Even better, consider using equity compensation as the bonus. Figure out an equation for converting the bonus amount (in current cash terms) to stock option awards. Then let’s set aside that pool, at the beginning of the year, to award at the end of the year based on the bonus achieved. Be transparent with everyone in the company about the size and determined value of the pool, how their behavior will increase the value, and then work like hell to achieve it.
I’m looking for feedback on this approach. A programatic bonus amount driven by company performance. Individual bonuses based on the discretion of the leadership team that add up across the company to the company bonus pool. No MBOs.
As Amy and I get to the end of Season 2 of Battlestar Galactica, I’m noticing more and more management and leadership lessons. Oh – and it’s awesome SciFi.
In my experience, it’s a challenge for CEOs and management teams to get focused on a small set of numbers that drive behavior. I talked about this in my post Three Magic Numbers. I regularly suggest that you should only have three numbers that you focus on daily – that reflect “what is going on right now in the business.”
You should be able to discern what is going on from the daily trend of these numbers. Sure – you’ll look at plenty of other numbers, but these are the three you focus on every day. You don’t need fancy tech for this – just a white board.
If you are a BSG fan, you’ll recall the white board behind President Roslin’s desk. It has one number on it. The number of survivors alive at that moment. This number started showing up in the opening credits some time in Season 2, and after a few episodes I noticed it changing each time in the credits, often based on what had happened in the previous episode.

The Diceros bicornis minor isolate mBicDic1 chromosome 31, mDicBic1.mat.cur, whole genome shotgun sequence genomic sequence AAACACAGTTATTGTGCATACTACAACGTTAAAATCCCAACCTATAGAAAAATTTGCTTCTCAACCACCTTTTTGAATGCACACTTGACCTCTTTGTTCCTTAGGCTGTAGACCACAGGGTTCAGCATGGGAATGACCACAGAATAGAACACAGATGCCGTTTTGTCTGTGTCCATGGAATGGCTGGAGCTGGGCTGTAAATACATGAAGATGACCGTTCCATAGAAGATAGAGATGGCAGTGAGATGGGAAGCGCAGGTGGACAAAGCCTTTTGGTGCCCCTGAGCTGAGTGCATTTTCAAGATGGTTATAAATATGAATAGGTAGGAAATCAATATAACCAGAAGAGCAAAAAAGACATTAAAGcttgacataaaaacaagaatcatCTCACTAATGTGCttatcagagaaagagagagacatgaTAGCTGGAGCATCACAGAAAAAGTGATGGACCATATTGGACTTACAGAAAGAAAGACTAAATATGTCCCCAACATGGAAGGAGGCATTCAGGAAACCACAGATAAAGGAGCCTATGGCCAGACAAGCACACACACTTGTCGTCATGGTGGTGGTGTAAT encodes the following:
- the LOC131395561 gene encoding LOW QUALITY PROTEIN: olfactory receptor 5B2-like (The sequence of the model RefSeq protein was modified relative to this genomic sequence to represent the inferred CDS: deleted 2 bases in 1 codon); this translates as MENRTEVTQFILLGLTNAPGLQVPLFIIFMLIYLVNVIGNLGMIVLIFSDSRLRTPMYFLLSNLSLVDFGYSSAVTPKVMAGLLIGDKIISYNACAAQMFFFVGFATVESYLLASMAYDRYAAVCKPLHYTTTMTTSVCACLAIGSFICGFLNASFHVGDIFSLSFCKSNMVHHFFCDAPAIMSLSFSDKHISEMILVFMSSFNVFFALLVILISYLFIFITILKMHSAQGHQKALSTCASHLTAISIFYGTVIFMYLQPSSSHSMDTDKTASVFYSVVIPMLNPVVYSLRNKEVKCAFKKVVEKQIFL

This is BSG’s KPI. The number of humans alive. Right now.
When I reflect on this KPI, I realize it drives all the behavior on BSG. The easy behavior to focus on is keeping the number from decreasing. But as Gauis eloquently states late in Season 2, if the trend line continues, based on a complex regression analysis he’s done, the human species will be extinct in 18 years. Soon after, Admiral Adama reminds Roslin that the number generally just goes down, and that Roslin had said early on that if the human species is to survive, the colony needs to start “making babies.”
This is an obvious set up for a much more complex social issue – that of pro-life vs. pro-choice. But obvious set up aside, Adama is focusing on the KPI and reminding Roslin that the goal is for it go up, as well as not go down. It turns out there is a lot of richness in the number.
In my world, as companies grow, I notice a proliferation of KPIs being tracked. On a periodic basis, I encourage CEOs to keep paying attention to all the numbers, but surface – on a daily basis – the three magic numbers that drive their business.
Do you know your three magic numbers?
At this year’s NVCA meeting, my partner Jason Mendelson (who was the chair of the event) interviewed Dick Costolo, the CEO of Twitter. Dick is an awesome CEO, awesome human, and awesome interviewee. Among other things, he’s hilarious, and PandoDaily wrote a fun summary of the interview in their post What CEOs could learn from comedians.
Dick had many great one liners that fit in 140 characters as you’d expect from someone who is both the CEO of Twitter and was once a standup comedian. But one really stuck in my mind.
It’s not your job to defend your team. It’s your job to improve your team.
Upon reflection, all of the great CEOs and executives that I’ve ever worked with believe this and behave this way.
Every time I make an investment I believe it is going to be an incredible success. I don’t know any VC who invests thinking “eh – this will be mediocre. When you start the relationship you believe it’s going to be massively successful. The same is true of hiring an executive. Dick made the point that the cliche “only hire A players” is completely obvious and banal. CEOs don’t run around saying “hey – let’s hire C players – that’s what we want – C players.” Everyone you hire is someone you think will be an A player, by definition.